Thursday, October 8, 2020



Out of all the films that Turner Classic Movies is showing this October in honor of Peter Cushing being their Star of the Month, the only one I had never seen was TIME WITHOUT PITY. This is a 1957 black & white melodrama directed by Joseph Losey, with a very distinguished cast. 

Things are not going very well for failed writer David Graham (Michael Redgrave). He's just gotten out of a sanatorium in Canada, where he was undergoing rehabilitation for his alcoholism, and he was without contact with the outside world. Back in London, he finds that his estranged son Alec (Alec McCowen) is going to be executed in 24 hours for murdering his girlfriend! Graham gets little help from his son's lawyer (Peter Cushing), so the man decides to do some investigating on his own. He learns that his son had a friendship with the family of Robert Stanford (Leo McKern), an overbearing automobile magnate. Graham is desperate to find something that will clear his son, but the young man won't open up to him, and the Stanford family has plenty of secrets of their own. The real obstacle is Graham himself....can he keep himself sober, and focused, on the almost impossible task at hand?

The "Lead character has only 24 hours to save someone from being executed for a crime they didn't commit" plot has been used in several movies and TV shows. TIME WITHOUT PITY gives a unique spin on this plot due to the character Michael Redgrave plays and his performance. David Graham is a fidgety, out-of-sorts fellow, which is understandable due to the circumstances that he is dealing with. The suspense in this tale comes from the fact that the viewer doesn't believe that Graham isn't going to be much help to his son whatsoever.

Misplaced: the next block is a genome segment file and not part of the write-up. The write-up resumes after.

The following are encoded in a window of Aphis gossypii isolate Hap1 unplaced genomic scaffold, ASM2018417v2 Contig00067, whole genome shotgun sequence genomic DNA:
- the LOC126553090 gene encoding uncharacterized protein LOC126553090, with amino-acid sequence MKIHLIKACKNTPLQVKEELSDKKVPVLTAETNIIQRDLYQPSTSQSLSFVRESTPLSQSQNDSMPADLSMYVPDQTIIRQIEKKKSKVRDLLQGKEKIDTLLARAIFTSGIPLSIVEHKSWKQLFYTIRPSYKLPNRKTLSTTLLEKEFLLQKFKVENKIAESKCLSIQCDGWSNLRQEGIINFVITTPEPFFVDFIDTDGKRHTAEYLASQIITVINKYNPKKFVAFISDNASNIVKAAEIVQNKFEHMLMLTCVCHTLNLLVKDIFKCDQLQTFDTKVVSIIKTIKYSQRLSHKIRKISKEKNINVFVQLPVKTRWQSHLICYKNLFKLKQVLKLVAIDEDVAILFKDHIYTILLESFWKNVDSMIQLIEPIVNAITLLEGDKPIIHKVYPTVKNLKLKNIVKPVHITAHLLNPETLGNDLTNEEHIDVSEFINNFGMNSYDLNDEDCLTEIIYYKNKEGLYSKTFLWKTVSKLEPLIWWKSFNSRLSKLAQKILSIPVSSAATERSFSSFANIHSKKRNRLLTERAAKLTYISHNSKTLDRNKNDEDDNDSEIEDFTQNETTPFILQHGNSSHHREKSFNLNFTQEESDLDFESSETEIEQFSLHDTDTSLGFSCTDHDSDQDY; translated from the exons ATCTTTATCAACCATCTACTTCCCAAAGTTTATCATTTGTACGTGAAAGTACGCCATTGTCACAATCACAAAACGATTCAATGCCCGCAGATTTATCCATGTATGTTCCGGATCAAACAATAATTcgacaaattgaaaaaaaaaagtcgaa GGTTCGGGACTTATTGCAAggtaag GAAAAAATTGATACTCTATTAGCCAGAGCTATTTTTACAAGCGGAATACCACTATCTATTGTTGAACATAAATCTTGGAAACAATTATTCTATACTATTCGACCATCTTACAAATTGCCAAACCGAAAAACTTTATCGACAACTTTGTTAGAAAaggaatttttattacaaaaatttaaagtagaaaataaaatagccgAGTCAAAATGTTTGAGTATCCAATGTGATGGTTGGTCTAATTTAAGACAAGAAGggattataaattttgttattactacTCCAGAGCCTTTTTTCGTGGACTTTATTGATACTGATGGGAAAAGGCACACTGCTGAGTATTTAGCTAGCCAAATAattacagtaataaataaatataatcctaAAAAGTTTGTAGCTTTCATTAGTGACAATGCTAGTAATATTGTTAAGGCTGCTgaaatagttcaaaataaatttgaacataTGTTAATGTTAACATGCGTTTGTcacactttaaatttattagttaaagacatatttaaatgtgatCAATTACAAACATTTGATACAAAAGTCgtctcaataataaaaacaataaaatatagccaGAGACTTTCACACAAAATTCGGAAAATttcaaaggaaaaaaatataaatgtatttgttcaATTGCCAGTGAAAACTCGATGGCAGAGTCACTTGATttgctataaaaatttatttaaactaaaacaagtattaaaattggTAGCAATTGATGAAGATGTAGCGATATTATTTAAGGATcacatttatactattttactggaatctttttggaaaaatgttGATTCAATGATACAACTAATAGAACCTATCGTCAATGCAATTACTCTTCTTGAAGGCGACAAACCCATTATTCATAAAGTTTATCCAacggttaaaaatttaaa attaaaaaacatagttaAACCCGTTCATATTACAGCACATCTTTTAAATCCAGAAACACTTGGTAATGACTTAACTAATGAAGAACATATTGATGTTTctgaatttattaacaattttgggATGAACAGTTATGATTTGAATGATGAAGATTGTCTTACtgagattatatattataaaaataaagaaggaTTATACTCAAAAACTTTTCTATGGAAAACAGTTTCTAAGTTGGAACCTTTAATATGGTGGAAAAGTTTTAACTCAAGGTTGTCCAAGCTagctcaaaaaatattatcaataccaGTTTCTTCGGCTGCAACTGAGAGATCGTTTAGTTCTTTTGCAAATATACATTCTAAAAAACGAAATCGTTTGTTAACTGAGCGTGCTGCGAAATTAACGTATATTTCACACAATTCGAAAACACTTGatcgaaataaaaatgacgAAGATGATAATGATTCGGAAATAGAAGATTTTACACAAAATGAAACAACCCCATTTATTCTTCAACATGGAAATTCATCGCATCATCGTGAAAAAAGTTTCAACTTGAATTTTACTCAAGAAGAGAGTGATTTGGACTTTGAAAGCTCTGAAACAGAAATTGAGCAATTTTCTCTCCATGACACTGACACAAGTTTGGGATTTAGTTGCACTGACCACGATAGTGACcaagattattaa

Graham meets a number of eccentric people during his short odyssey, including Robert Stanford's not-so-dutiful wife (Ann Todd), the auto magnate's lover (a sultry Lois Maxwell) and her flighty mother (Renee Houston), and his son's girlfriend's sister (an unrecognizable Joan Plowright in her big screen debut). Hammer fans will notice Richard Wordsworth and Peter Copley in very small roles. (Even though he's playing a "normal" person, Wordsworth still comes off as creepy.) Due to the heavy dramatics of the story, most of the acting is overwrought, particularly from Leo McKern. A pre-credits scene lets the audience know what really happened to Alec's girlfriend, but even from that standpoint McKern comes off as rather obvious. 

Joseph Losey and cinematographer Freddie Francis (billed as "Frederick") make effective use of real-life London locations, but they also add in such artistic touches as plenty of reflective surfaces and several clocks (as to be expected in a story such as this). The bit-of-a-twist ending is surprising, if downbeat. But it fits the film rather well, since the entire affair is downbeat. 

As for Peter Cushing....even though he gets fourth billing, he has very little screen time overall, and he spends most of it reacting to Michael Redgrave. Cushing does give a solid, low-key performance--he's a model of restraint compared to the other actors in the film. But I wouldn't call this role a major event in Cushing's movie career. 

TIME WITHOUT PITY is well-done, and it has some suspenseful elements to it. I liked it, but I wouldn't go out of my way to watch it multiple times. 

1 comment:

  1. This was Cushing's last role before Baron Frankenstein elevated him from TV star to movie star. Alec McCowan is best remembered as the Chief Inspector in Alfred Hitchcock's 1972 FRENZY, exasperated by his wife's exotic cooking, but did have a major role in Hammer's 1966 dud THE DEVIL'S OWN aka THE WITCHES.